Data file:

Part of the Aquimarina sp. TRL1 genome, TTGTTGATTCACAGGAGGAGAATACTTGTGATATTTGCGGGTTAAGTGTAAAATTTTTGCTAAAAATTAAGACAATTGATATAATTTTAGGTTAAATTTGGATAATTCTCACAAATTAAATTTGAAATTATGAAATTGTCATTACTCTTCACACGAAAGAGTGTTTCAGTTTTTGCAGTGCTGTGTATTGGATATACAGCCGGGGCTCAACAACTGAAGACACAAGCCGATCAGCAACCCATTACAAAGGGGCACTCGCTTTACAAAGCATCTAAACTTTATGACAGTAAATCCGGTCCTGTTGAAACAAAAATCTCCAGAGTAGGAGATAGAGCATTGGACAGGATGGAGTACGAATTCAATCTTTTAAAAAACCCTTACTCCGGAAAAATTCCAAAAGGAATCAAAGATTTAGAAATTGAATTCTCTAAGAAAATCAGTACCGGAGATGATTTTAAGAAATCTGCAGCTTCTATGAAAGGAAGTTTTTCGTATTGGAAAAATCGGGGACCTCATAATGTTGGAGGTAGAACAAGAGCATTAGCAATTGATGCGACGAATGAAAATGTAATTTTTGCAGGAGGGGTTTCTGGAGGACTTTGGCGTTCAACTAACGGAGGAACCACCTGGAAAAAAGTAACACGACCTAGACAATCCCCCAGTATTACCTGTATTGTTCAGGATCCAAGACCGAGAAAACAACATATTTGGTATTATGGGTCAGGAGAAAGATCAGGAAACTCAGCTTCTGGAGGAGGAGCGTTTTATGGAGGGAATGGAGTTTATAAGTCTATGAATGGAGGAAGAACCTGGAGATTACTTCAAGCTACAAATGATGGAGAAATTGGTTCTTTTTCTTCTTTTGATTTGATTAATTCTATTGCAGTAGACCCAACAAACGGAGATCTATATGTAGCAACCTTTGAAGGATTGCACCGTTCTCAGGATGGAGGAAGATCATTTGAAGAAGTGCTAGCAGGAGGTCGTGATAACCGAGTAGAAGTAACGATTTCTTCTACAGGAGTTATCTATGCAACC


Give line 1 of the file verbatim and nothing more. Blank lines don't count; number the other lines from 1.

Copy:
Part of the Aquimarina sp. TRL1 genome, TTGTTGATTCACAGGAGGAGAATACTTGTGATATTTGCGGGTTAAGTGTAAAATTTTTGCTAAAAATTAAGACAATTGATATAATTTTAGGTTAAATTTGGATAATTCTCACAAATTAAATTTGAAATTATGAAATTGTCATTACTCTTCACACGAAAGAGTGTTTCAGTTTTTGCAGTGCTGTGTATTGGATATACAGCCGGGGCTCAACAACTGAAGACACAAGCCGATCAGCAACCCATTACAAAGGGGCACTCGCTTTACAAAGCATCTAAACTTTATGACAGTAAATCCGGTCCTGTTGAAACAAAAATCTCCAGAGTAGGAGATAGAGCATTGGACAGGATGGAGTACGAATTCAATCTTTTAAAAAACCCTTACTCCGGAAAAATTCCAAAAGGAATCAAAGATTTAGAAATTGAATTCTCTAAGAAAATCAGTACCGGAGATGATTTTAAGAAATCTGCAGCTTCTATGAAAGGAAGTTTTTCGTATTGGAAAAATCGGGGACCTCATAATGTTGGAGGTAGAACAAGAGCATTAGCAATTGATGCGACGAATGAAAATGTAATTTTTGCAGGAGGGGTTTCTGGAGGACTTTGGCGTTCAACTAACGGAGGAACCACCTGGAAAAAAGTAACACGACCTAGACAATCCCCCAGTATTACCTGTATTGTTCAGGATCCAAGACCGAGAAAACAACATATTTGGTATTATGGGTCAGGAGAAAGATCAGGAAACTCAGCTTCTGGAGGAGGAGCGTTTTATGGAGGGAATGGAGTTTATAAGTCTATGAATGGAGGAAGAACCTGGAGATTACTTCAAGCTACAAATGATGGAGAAATTGGTTCTTTTTCTTCTTTTGATTTGATTAATTCTATTGCAGTAGACCCAACAAACGGAGATCTATATGTAGCAACCTTTGAAGGATTGCACCGTTCTCAGGATGGAGGAAGATCATTTGAAGAAGTGCTAGCAGGAGGTCGTGATAACCGAGTAGAAGTAACGATTTCTTCTACAGGAGTTATCTATGCAACC